Sunday, January 18, 2009

Various things of a various nature

- My computer has been feeling out of sorts. It has been begging me for more RAM, to the point of shutting The Sims down mid-game to remind me. And then I went to download some photos on it only to have it dramatically refuse because my hard drive is full. It won't even take an incredibly thin wafer mint.

Actually, I am really sick of computers being all impertinent on me. Microsoft Word has suddenly started refusing to have more than one document open at once, I think because of the fullness of my hard drive. And it sometimes tantrums on me and refuses to respond to instructions. I end up with that big white nothing screen where Word should be, I quit, and then a window pops up to ask me if I want to tell Microsoft about it in an error report. Oh, Microsoft! Now I know that you care I feel so much better!

I also have an ongoing war with Microsoft Word in that it is insisting on the US version of everything. You know, it insists on putting a z in surprise and emphasise and various other things. I used to not care about this and just let it be as it may, as long as I was consistent; then I decided that I am a New Zealander, dammit, not an American, and I wasn't going to have any more of this American spelling of everything. I have nothing against it, if you're from the US. However, NZ grammar and spelling has direct roots to UK grammar and spelling, and I feel like it's basically my duty, as a non-American, to use my native rules, rather than the ones Microsoft likes best.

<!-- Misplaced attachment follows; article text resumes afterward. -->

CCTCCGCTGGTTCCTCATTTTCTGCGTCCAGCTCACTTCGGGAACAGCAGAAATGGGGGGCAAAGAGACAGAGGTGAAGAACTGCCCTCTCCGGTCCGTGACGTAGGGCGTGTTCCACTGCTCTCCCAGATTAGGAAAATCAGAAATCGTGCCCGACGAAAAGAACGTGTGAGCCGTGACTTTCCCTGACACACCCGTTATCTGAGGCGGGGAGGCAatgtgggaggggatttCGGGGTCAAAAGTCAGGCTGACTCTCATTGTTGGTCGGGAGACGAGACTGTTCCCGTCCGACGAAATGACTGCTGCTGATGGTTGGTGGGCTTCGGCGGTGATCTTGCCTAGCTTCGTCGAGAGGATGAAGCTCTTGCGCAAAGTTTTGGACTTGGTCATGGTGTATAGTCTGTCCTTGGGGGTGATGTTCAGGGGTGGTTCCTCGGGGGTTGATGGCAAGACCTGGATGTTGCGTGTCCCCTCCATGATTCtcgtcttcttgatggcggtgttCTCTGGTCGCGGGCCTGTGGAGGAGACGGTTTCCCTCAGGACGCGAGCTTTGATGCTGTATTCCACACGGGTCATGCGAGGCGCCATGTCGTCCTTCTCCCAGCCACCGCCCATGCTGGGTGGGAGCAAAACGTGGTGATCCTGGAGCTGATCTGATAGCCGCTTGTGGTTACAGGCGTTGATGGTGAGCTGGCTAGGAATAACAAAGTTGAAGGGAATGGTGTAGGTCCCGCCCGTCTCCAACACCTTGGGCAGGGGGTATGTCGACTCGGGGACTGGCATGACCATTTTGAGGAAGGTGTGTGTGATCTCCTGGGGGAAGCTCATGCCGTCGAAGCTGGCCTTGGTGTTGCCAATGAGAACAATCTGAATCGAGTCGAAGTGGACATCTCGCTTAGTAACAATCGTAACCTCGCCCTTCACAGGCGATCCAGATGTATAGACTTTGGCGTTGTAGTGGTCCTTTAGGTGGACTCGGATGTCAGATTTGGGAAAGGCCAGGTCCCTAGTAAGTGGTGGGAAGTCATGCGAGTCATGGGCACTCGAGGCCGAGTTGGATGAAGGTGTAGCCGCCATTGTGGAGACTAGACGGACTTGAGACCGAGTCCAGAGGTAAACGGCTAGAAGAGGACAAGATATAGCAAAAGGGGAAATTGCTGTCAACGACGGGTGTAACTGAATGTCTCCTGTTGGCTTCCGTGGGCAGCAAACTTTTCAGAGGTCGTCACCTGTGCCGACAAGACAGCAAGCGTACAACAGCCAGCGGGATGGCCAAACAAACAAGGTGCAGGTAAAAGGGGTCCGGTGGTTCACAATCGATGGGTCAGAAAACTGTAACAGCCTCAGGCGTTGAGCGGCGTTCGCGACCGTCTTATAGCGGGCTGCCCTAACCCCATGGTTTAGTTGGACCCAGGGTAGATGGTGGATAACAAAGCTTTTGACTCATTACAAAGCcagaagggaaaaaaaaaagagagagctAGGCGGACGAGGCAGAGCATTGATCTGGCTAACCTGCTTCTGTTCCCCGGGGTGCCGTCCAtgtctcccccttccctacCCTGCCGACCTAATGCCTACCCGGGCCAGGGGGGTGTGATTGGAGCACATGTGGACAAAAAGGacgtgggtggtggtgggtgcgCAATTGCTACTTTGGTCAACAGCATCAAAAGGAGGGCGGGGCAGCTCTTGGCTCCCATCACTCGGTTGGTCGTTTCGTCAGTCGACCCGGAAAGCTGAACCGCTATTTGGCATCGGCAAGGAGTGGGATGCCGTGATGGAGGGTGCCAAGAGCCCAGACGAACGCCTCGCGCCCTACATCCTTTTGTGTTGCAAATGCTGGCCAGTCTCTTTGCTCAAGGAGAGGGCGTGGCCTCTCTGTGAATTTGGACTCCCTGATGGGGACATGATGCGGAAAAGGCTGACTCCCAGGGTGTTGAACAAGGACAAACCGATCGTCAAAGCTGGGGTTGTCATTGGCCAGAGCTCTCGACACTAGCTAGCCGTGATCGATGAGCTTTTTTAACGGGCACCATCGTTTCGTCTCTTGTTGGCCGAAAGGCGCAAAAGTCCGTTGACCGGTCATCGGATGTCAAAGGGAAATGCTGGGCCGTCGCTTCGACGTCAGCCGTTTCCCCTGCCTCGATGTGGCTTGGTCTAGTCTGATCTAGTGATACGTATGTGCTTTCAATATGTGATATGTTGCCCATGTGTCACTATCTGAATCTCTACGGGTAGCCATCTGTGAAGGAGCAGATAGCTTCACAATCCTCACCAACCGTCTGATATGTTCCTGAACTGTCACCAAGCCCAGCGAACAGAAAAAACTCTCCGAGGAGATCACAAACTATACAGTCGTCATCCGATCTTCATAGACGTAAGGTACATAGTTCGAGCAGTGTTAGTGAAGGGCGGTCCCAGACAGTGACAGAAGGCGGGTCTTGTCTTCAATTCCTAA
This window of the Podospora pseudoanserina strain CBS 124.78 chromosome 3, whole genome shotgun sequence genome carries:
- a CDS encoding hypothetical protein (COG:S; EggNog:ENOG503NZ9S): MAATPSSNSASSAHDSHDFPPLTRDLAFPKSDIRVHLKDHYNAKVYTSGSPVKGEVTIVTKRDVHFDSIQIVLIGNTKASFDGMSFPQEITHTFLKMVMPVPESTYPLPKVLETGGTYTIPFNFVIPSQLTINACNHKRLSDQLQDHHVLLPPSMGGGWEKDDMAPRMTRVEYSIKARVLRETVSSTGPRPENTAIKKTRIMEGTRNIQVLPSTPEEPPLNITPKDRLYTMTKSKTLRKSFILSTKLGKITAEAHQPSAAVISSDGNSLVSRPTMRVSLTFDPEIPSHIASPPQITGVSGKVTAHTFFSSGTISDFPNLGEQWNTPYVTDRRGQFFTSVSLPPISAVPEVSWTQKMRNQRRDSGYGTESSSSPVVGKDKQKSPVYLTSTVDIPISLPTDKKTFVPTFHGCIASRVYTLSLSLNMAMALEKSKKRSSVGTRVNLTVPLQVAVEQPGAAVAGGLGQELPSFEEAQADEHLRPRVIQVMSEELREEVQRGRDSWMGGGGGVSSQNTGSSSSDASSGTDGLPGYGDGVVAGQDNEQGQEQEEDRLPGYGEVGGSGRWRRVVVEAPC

But MY GOD does it not like this. I have done what you're meant to do, by going into the tools option and telling it I want UK English as my default dictionary (I have distrusted the NZ dictionary on Word ever since it failed to recognise 'kia ora' when I tried it a few years ago, although I've been told it has improved since then). But what does Microsoft Word go and do? It goes and reverts to US English every single time I create a new document, so I have to go into the menu and change it again after discovering that it is automatically inserting another 'z' where no 'z' should go. While I respect US English, I think it is pretty damn arrogant that Microsoft seems to have decided to make it so impossible to make a computer stay on anything else. My friend's family got someone to go into the inner workings of the files on their computer to switch it out of US English, but it was back on US English within days. Microsoft! For goodness' sake! Quit it with your language imperialism! Not cool! 

To be fair, Safari is annoying as well. (I'm probably totally jinxing myself typing this.) I'm using Safari because Blogger and my normal browser Opera don't seem to play well together, and Safari keeps trying to correct my spelling. It started by underlining my email address as a spelling error when I typed it in (excuse me Safari but I KNOW my email address), and when I typed in recognise in the previous paragraph, it got all uppity on me and underlined that in red too. (Again with this assuming that I'm American. Gah!) I would really like my technology to leave me alone. If I want help with spelling, I will ask for it. It doesn't need to assume like that. It's actually very patronising. (To which Safari responded by underlining patronising as a spelling error. God, just SHUT UP ALREADY.)